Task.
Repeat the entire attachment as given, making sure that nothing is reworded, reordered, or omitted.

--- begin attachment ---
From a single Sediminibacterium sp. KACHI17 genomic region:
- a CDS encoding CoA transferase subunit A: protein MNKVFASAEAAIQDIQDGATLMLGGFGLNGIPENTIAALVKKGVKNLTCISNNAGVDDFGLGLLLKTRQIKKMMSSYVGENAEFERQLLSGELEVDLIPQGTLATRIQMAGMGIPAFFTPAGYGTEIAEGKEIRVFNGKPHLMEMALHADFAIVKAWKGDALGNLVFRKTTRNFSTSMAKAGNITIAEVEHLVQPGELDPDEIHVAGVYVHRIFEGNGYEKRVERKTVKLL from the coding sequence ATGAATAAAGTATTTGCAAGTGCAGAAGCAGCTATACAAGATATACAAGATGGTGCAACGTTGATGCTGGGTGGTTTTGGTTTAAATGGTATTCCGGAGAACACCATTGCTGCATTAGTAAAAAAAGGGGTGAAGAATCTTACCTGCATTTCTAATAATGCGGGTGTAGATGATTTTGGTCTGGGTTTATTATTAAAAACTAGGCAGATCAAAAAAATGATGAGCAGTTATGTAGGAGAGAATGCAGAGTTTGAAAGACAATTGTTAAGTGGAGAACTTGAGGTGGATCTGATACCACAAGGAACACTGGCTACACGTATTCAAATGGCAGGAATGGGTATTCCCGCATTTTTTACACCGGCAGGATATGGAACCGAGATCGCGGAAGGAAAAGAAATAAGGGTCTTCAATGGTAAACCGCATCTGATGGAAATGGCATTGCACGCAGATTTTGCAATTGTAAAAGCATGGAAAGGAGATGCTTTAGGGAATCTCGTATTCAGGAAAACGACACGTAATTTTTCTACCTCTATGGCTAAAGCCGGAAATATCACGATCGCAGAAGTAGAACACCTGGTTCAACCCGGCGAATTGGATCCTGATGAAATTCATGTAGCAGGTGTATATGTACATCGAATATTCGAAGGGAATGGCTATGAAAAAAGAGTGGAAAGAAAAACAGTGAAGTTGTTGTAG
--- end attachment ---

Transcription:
From a single Sediminibacterium sp. KACHI17 genomic region:
- a CDS encoding CoA transferase subunit A: protein MNKVFASAEAAIQDIQDGATLMLGGFGLNGIPENTIAALVKKGVKNLTCISNNAGVDDFGLGLLLKTRQIKKMMSSYVGENAEFERQLLSGELEVDLIPQGTLATRIQMAGMGIPAFFTPAGYGTEIAEGKEIRVFNGKPHLMEMALHADFAIVKAWKGDALGNLVFRKTTRNFSTSMAKAGNITIAEVEHLVQPGELDPDEIHVAGVYVHRIFEGNGYEKRVERKTVKLL from the coding sequence ATGAATAAAGTATTTGCAAGTGCAGAAGCAGCTATACAAGATATACAAGATGGTGCAACGTTGATGCTGGGTGGTTTTGGTTTAAATGGTATTCCGGAGAACACCATTGCTGCATTAGTAAAAAAAGGGGTGAAGAATCTTACCTGCATTTCTAATAATGCGGGTGTAGATGATTTTGGTCTGGGTTTATTATTAAAAACTAGGCAGATCAAAAAAATGATGAGCAGTTATGTAGGAGAGAATGCAGAGTTTGAAAGACAATTGTTAAGTGGAGAACTTGAGGTGGATCTGATACCACAAGGAACACTGGCTACACGTATTCAAATGGCAGGAATGGGTATTCCCGCATTTTTTACACCGGCAGGATATGGAACCGAGATCGCGGAAGGAAAAGAAATAAGGGTCTTCAATGGTAAACCGCATCTGATGGAAATGGCATTGCACGCAGATTTTGCAATTGTAAAAGCATGGAAAGGAGATGCTTTAGGGAATCTCGTATTCAGGAAAACGACACGTAATTTTTCTACCTCTATGGCTAAAGCCGGAAATATCACGATCGCAGAAGTAGAACACCTGGTTCAACCCGGCGAATTGGATCCTGATGAAATTCATGTAGCAGGTGTATATGTACATCGAATATTCGAAGGGAATGGCTATGAAAAAAGAGTGGAAAGAAAAACAGTGAAGTTGTTGTAG